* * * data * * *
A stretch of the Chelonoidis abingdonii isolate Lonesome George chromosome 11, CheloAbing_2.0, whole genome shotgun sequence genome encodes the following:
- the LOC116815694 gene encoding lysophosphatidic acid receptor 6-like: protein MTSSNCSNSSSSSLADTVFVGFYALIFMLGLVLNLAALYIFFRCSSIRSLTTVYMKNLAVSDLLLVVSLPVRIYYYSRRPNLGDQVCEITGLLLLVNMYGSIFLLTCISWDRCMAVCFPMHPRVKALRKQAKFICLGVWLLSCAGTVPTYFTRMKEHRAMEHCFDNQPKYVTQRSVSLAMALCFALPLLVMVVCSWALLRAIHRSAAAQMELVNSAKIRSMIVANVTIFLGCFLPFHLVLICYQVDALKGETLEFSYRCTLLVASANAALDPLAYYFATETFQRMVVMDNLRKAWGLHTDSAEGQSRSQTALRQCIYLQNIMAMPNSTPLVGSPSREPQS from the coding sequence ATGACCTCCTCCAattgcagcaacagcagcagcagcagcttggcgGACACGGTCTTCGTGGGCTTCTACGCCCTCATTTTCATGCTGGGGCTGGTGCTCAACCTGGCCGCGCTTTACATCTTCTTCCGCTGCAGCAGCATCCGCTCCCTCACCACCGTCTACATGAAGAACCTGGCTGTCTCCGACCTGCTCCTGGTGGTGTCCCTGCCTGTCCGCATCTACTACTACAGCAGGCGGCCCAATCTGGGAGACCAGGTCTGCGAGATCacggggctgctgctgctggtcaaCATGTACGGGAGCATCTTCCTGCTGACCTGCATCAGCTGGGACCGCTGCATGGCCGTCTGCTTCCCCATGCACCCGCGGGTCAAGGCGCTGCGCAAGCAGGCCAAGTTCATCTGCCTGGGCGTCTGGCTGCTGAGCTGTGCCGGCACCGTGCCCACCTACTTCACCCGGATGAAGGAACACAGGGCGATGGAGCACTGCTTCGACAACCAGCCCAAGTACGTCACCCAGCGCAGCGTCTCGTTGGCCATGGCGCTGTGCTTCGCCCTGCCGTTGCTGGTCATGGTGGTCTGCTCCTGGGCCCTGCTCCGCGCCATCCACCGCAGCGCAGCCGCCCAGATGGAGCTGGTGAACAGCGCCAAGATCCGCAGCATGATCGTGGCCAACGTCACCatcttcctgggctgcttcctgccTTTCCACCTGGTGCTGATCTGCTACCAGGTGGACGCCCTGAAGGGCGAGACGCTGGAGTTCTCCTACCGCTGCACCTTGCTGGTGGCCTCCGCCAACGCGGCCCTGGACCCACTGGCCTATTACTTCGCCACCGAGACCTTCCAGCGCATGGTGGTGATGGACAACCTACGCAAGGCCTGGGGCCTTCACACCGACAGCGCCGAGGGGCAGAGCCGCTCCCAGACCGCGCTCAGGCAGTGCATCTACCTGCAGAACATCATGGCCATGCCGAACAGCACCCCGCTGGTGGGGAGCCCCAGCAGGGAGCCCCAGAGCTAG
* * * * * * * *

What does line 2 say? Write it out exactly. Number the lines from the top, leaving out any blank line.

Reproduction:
- the LOC116815694 gene encoding lysophosphatidic acid receptor 6-like: protein MTSSNCSNSSSSSLADTVFVGFYALIFMLGLVLNLAALYIFFRCSSIRSLTTVYMKNLAVSDLLLVVSLPVRIYYYSRRPNLGDQVCEITGLLLLVNMYGSIFLLTCISWDRCMAVCFPMHPRVKALRKQAKFICLGVWLLSCAGTVPTYFTRMKEHRAMEHCFDNQPKYVTQRSVSLAMALCFALPLLVMVVCSWALLRAIHRSAAAQMELVNSAKIRSMIVANVTIFLGCFLPFHLVLICYQVDALKGETLEFSYRCTLLVASANAALDPLAYYFATETFQRMVVMDNLRKAWGLHTDSAEGQSRSQTALRQCIYLQNIMAMPNSTPLVGSPSREPQS from the coding sequence ATGACCTCCTCCAattgcagcaacagcagcagcagcagcttggcgGACACGGTCTTCGTGGGCTTCTACGCCCTCATTTTCATGCTGGGGCTGGTGCTCAACCTGGCCGCGCTTTACATCTTCTTCCGCTGCAGCAGCATCCGCTCCCTCACCACCGTCTACATGAAGAACCTGGCTGTCTCCGACCTGCTCCTGGTGGTGTCCCTGCCTGTCCGCATCTACTACTACAGCAGGCGGCCCAATCTGGGAGACCAGGTCTGCGAGATCacggggctgctgctgctggtcaaCATGTACGGGAGCATCTTCCTGCTGACCTGCATCAGCTGGGACCGCTGCATGGCCGTCTGCTTCCCCATGCACCCGCGGGTCAAGGCGCTGCGCAAGCAGGCCAAGTTCATCTGCCTGGGCGTCTGGCTGCTGAGCTGTGCCGGCACCGTGCCCACCTACTTCACCCGGATGAAGGAACACAGGGCGATGGAGCACTGCTTCGACAACCAGCCCAAGTACGTCACCCAGCGCAGCGTCTCGTTGGCCATGGCGCTGTGCTTCGCCCTGCCGTTGCTGGTCATGGTGGTCTGCTCCTGGGCCCTGCTCCGCGCCATCCACCGCAGCGCAGCCGCCCAGATGGAGCTGGTGAACAGCGCCAAGATCCGCAGCATGATCGTGGCCAACGTCACCatcttcctgggctgcttcctgccTTTCCACCTGGTGCTGATCTGCTACCAGGTGGACGCCCTGAAGGGCGAGACGCTGGAGTTCTCCTACCGCTGCACCTTGCTGGTGGCCTCCGCCAACGCGGCCCTGGACCCACTGGCCTATTACTTCGCCACCGAGACCTTCCAGCGCATGGTGGTGATGGACAACCTACGCAAGGCCTGGGGCCTTCACACCGACAGCGCCGAGGGGCAGAGCCGCTCCCAGACCGCGCTCAGGCAGTGCATCTACCTGCAGAACATCATGGCCATGCCGAACAGCACCCCGCTGGTGGGGAGCCCCAGCAGGGAGCCCCAGAGCTAG